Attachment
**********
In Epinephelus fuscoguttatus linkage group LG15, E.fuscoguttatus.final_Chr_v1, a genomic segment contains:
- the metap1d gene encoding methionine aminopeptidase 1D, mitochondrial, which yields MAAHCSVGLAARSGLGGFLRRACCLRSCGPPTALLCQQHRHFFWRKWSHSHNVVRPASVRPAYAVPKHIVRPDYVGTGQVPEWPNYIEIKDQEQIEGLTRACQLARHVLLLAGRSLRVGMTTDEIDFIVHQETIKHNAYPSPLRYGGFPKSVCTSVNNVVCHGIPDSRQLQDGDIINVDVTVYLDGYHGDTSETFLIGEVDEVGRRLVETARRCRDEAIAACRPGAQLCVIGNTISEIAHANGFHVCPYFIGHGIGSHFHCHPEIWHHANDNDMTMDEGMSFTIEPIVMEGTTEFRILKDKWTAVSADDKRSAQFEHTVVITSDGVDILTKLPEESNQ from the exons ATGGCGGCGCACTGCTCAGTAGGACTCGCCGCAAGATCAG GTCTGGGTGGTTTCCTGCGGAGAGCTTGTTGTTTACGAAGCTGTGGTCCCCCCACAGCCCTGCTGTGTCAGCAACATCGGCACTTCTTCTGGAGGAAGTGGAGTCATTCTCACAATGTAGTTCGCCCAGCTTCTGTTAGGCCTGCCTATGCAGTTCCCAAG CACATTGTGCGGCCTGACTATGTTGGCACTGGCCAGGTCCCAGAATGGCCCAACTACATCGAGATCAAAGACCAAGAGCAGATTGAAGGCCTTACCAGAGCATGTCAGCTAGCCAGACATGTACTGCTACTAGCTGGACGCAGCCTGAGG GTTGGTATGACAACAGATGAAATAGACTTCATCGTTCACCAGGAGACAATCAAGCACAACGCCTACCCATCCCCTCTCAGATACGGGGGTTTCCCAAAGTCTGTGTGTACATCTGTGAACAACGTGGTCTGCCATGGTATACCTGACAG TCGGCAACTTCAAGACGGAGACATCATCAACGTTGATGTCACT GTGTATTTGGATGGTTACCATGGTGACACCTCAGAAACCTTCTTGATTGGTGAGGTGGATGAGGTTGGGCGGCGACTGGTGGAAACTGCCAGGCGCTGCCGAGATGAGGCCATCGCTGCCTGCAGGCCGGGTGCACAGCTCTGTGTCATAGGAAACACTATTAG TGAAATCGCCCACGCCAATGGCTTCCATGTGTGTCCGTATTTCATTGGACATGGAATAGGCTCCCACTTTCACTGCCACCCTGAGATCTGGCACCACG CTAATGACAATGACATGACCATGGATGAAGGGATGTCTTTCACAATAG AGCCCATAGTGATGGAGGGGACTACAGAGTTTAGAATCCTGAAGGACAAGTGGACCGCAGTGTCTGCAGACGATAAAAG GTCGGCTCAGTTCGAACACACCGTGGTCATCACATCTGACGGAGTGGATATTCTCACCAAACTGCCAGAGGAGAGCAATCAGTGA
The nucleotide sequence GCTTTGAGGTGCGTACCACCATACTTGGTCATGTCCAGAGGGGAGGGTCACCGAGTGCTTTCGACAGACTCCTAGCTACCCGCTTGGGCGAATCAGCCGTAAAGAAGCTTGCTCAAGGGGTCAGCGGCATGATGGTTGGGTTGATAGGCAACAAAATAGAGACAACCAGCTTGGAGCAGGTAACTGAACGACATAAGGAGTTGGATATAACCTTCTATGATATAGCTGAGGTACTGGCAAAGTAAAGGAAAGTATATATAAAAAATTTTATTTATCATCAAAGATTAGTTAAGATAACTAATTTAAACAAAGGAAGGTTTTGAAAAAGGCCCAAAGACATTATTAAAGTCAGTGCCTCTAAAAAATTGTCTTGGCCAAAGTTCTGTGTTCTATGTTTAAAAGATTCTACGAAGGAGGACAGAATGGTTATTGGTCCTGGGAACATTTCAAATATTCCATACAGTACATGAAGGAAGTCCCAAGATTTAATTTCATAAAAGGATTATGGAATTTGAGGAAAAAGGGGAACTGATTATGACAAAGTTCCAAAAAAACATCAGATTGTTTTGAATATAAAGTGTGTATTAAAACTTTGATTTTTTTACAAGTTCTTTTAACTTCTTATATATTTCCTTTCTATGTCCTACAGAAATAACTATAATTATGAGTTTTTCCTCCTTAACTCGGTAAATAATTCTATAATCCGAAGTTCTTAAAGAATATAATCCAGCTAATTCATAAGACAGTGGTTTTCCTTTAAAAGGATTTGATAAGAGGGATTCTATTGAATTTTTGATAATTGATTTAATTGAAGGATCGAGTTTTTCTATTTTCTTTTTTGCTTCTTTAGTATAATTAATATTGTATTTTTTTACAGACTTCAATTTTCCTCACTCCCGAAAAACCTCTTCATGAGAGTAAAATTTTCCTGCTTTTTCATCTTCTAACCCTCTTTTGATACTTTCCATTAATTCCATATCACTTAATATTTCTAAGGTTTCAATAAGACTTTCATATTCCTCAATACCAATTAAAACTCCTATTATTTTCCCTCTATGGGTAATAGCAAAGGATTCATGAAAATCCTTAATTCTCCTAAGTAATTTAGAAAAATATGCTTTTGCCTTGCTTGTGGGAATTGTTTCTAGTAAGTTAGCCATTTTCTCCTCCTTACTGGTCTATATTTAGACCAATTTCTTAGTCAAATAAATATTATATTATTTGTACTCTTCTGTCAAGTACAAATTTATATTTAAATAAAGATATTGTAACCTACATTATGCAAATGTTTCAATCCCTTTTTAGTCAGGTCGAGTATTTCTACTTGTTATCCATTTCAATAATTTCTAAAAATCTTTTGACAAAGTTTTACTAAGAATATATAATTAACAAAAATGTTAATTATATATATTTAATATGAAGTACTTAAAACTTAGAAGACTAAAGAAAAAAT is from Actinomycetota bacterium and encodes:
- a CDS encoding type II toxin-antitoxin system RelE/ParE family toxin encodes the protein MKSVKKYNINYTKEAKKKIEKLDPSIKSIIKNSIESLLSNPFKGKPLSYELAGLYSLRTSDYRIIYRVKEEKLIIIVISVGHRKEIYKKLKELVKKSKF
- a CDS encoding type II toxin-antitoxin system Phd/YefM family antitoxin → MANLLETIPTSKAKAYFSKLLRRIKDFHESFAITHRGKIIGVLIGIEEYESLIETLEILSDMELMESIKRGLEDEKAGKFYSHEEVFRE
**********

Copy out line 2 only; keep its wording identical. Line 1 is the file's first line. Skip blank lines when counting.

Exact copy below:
- the metap1d gene encoding methionine aminopeptidase 1D, mitochondrial, which yields MAAHCSVGLAARSGLGGFLRRACCLRSCGPPTALLCQQHRHFFWRKWSHSHNVVRPASVRPAYAVPKHIVRPDYVGTGQVPEWPNYIEIKDQEQIEGLTRACQLARHVLLLAGRSLRVGMTTDEIDFIVHQETIKHNAYPSPLRYGGFPKSVCTSVNNVVCHGIPDSRQLQDGDIINVDVTVYLDGYHGDTSETFLIGEVDEVGRRLVETARRCRDEAIAACRPGAQLCVIGNTISEIAHANGFHVCPYFIGHGIGSHFHCHPEIWHHANDNDMTMDEGMSFTIEPIVMEGTTEFRILKDKWTAVSADDKRSAQFEHTVVITSDGVDILTKLPEESNQ from the exons ATGGCGGCGCACTGCTCAGTAGGACTCGCCGCAAGATCAG GTCTGGGTGGTTTCCTGCGGAGAGCTTGTTGTTTACGAAGCTGTGGTCCCCCCACAGCCCTGCTGTGTCAGCAACATCGGCACTTCTTCTGGAGGAAGTGGAGTCATTCTCACAATGTAGTTCGCCCAGCTTCTGTTAGGCCTGCCTATGCAGTTCCCAAG CACATTGTGCGGCCTGACTATGTTGGCACTGGCCAGGTCCCAGAATGGCCCAACTACATCGAGATCAAAGACCAAGAGCAGATTGAAGGCCTTACCAGAGCATGTCAGCTAGCCAGACATGTACTGCTACTAGCTGGACGCAGCCTGAGG GTTGGTATGACAACAGATGAAATAGACTTCATCGTTCACCAGGAGACAATCAAGCACAACGCCTACCCATCCCCTCTCAGATACGGGGGTTTCCCAAAGTCTGTGTGTACATCTGTGAACAACGTGGTCTGCCATGGTATACCTGACAG TCGGCAACTTCAAGACGGAGACATCATCAACGTTGATGTCACT GTGTATTTGGATGGTTACCATGGTGACACCTCAGAAACCTTCTTGATTGGTGAGGTGGATGAGGTTGGGCGGCGACTGGTGGAAACTGCCAGGCGCTGCCGAGATGAGGCCATCGCTGCCTGCAGGCCGGGTGCACAGCTCTGTGTCATAGGAAACACTATTAG TGAAATCGCCCACGCCAATGGCTTCCATGTGTGTCCGTATTTCATTGGACATGGAATAGGCTCCCACTTTCACTGCCACCCTGAGATCTGGCACCACG CTAATGACAATGACATGACCATGGATGAAGGGATGTCTTTCACAATAG AGCCCATAGTGATGGAGGGGACTACAGAGTTTAGAATCCTGAAGGACAAGTGGACCGCAGTGTCTGCAGACGATAAAAG GTCGGCTCAGTTCGAACACACCGTGGTCATCACATCTGACGGAGTGGATATTCTCACCAAACTGCCAGAGGAGAGCAATCAGTGA